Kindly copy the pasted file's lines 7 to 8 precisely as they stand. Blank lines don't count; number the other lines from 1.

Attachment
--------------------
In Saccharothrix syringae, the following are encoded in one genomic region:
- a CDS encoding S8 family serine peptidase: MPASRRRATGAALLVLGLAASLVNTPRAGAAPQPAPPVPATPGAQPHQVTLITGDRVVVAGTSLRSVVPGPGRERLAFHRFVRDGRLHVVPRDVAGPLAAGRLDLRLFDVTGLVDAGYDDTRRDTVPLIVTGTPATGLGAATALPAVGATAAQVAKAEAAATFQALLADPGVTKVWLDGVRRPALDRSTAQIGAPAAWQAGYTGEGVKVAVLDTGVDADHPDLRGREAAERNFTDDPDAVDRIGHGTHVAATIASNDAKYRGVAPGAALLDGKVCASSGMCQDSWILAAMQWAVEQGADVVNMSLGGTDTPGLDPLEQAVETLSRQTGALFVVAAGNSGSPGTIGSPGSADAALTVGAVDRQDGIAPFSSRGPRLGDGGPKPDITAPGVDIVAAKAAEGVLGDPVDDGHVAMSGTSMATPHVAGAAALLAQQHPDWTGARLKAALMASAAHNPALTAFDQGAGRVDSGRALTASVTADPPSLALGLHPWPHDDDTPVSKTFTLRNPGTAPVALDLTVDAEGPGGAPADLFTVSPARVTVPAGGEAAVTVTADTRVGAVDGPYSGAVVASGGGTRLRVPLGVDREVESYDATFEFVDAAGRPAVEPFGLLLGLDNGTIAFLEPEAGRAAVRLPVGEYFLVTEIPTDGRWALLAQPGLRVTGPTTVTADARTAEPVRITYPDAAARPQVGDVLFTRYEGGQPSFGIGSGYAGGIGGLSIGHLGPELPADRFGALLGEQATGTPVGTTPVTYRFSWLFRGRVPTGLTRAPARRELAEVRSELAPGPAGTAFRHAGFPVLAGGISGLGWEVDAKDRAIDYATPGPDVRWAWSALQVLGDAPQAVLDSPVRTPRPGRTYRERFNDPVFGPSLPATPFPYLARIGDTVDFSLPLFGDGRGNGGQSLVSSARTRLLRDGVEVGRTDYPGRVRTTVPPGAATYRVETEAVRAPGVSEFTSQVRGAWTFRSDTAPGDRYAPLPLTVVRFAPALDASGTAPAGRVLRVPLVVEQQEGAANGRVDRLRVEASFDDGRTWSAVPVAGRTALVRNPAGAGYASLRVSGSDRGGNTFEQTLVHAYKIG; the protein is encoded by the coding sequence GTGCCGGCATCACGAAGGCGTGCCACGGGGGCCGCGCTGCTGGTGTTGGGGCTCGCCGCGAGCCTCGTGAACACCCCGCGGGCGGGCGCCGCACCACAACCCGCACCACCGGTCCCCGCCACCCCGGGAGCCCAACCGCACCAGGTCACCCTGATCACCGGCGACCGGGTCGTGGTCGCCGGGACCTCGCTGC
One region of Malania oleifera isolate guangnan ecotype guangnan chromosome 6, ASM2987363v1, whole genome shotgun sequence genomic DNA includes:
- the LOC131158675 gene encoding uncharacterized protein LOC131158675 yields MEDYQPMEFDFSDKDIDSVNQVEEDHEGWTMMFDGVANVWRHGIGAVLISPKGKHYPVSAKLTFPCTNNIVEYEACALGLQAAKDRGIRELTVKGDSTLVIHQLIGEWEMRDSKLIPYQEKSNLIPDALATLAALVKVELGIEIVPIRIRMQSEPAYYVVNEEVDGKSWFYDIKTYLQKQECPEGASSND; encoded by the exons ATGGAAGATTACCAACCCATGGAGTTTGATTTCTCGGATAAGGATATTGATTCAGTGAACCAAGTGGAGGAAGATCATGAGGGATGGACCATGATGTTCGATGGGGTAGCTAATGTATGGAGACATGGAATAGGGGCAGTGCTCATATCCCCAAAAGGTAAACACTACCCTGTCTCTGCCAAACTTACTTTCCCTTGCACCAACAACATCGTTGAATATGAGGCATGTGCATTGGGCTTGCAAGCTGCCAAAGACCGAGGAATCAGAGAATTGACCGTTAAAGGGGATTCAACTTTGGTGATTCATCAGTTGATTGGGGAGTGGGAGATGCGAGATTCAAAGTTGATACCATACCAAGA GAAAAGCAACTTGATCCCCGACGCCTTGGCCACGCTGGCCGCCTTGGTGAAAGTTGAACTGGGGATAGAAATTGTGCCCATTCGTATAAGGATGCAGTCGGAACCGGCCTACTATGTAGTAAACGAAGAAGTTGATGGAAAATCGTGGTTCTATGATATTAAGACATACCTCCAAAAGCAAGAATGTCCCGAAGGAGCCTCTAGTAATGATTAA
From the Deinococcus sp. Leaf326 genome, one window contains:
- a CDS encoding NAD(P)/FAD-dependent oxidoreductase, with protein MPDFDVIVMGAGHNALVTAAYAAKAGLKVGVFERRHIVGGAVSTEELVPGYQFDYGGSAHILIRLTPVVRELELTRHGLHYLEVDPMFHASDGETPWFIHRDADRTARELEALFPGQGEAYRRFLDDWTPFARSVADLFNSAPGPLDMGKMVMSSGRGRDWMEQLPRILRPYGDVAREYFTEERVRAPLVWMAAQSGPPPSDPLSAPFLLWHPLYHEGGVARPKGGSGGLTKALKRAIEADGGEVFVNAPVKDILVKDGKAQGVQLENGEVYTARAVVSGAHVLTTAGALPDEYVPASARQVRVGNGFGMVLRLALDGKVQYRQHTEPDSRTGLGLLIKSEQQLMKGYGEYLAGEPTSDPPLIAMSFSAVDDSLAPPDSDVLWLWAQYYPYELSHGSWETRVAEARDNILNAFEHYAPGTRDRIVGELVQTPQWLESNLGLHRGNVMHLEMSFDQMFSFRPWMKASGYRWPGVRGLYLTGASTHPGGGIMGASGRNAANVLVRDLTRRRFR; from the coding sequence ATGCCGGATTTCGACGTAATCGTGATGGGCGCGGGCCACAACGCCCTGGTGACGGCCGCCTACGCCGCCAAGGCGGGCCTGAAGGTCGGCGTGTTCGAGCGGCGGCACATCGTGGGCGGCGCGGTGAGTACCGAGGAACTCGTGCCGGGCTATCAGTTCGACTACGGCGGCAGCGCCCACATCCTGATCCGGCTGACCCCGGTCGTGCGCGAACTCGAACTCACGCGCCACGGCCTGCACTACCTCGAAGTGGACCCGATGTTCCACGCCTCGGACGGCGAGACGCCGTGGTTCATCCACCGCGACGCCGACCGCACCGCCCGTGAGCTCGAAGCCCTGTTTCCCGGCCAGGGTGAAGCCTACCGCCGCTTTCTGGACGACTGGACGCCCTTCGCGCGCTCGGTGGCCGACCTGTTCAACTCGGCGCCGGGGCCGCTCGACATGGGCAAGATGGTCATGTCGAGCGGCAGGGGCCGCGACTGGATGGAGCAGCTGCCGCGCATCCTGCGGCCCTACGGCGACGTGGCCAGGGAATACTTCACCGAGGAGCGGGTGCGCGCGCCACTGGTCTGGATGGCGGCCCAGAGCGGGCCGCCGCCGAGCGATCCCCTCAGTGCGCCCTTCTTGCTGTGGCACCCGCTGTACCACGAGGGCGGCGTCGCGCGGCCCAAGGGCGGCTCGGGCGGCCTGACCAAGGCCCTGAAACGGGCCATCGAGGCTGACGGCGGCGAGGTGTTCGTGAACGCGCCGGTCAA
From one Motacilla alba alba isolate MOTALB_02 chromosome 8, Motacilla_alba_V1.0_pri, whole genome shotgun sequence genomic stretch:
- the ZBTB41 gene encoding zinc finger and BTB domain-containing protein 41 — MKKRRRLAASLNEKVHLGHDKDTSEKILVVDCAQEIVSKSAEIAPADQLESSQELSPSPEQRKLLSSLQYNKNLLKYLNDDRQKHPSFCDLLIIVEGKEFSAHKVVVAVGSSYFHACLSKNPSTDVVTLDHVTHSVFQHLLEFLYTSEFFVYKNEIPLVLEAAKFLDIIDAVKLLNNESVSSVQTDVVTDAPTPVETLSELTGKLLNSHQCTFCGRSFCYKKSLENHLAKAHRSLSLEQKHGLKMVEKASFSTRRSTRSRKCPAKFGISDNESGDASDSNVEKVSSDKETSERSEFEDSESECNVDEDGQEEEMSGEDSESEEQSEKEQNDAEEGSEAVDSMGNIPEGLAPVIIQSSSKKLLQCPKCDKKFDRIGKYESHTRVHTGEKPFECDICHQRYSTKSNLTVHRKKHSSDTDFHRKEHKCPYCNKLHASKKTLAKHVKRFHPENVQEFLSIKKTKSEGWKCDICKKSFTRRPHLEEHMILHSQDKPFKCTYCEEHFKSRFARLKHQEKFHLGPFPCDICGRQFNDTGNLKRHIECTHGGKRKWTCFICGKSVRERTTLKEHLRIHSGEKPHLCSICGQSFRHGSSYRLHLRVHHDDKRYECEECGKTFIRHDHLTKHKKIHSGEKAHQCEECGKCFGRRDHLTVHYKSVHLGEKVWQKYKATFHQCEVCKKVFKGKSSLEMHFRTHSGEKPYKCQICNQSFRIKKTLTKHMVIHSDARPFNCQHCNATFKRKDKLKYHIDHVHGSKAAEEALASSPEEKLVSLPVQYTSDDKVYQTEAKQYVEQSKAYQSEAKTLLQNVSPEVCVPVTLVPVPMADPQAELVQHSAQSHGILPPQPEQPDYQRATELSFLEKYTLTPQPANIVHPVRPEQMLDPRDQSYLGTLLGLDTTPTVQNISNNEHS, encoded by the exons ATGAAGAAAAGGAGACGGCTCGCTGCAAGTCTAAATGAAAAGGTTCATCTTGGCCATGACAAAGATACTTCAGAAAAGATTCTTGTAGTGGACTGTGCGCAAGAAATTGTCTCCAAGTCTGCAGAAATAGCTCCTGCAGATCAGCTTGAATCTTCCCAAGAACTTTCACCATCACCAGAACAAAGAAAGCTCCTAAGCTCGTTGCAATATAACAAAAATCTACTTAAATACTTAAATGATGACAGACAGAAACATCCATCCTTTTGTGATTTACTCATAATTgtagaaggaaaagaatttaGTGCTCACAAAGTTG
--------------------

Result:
From one Motacilla alba alba isolate MOTALB_02 chromosome 8, Motacilla_alba_V1.0_pri, whole genome shotgun sequence genomic stretch:
- the ZBTB41 gene encoding zinc finger and BTB domain-containing protein 41 — MKKRRRLAASLNEKVHLGHDKDTSEKILVVDCAQEIVSKSAEIAPADQLESSQELSPSPEQRKLLSSLQYNKNLLKYLNDDRQKHPSFCDLLIIVEGKEFSAHKVVVAVGSSYFHACLSKNPSTDVVTLDHVTHSVFQHLLEFLYTSEFFVYKNEIPLVLEAAKFLDIIDAVKLLNNESVSSVQTDVVTDAPTPVETLSELTGKLLNSHQCTFCGRSFCYKKSLENHLAKAHRSLSLEQKHGLKMVEKASFSTRRSTRSRKCPAKFGISDNESGDASDSNVEKVSSDKETSERSEFEDSESECNVDEDGQEEEMSGEDSESEEQSEKEQNDAEEGSEAVDSMGNIPEGLAPVIIQSSSKKLLQCPKCDKKFDRIGKYESHTRVHTGEKPFECDICHQRYSTKSNLTVHRKKHSSDTDFHRKEHKCPYCNKLHASKKTLAKHVKRFHPENVQEFLSIKKTKSEGWKCDICKKSFTRRPHLEEHMILHSQDKPFKCTYCEEHFKSRFARLKHQEKFHLGPFPCDICGRQFNDTGNLKRHIECTHGGKRKWTCFICGKSVRERTTLKEHLRIHSGEKPHLCSICGQSFRHGSSYRLHLRVHHDDKRYECEECGKTFIRHDHLTKHKKIHSGEKAHQCEECGKCFGRRDHLTVHYKSVHLGEKVWQKYKATFHQCEVCKKVFKGKSSLEMHFRTHSGEKPYKCQICNQSFRIKKTLTKHMVIHSDARPFNCQHCNATFKRKDKLKYHIDHVHGSKAAEEALASSPEEKLVSLPVQYTSDDKVYQTEAKQYVEQSKAYQSEAKTLLQNVSPEVCVPVTLVPVPMADPQAELVQHSAQSHGILPPQPEQPDYQRATELSFLEKYTLTPQPANIVHPVRPEQMLDPRDQSYLGTLLGLDTTPTVQNISNNEHS, encoded by the exons ATGAAGAAAAGGAGACGGCTCGCTGCAAGTCTAAATGAAAAGGTTCATCTTGGCCATGACAAAGATACTTCAGAAAAGATTCTTGTAGTGGACTGTGCGCAAGAAATTGTCTCCAAGTCTGCAGAAATAGCTCCTGCAGATCAGCTTGAATCTTCCCAAGAACTTTCACCATCACCAGAACAAAGAAAGCTCCTAAGCTCGTTGCAATATAACAAAAATCTACTTAAATACTTAAATGATGACAGACAGAAACATCCATCCTTTTGTGATTTACTCATAATTgtagaaggaaaagaatttaGTGCTCACAAAGTTG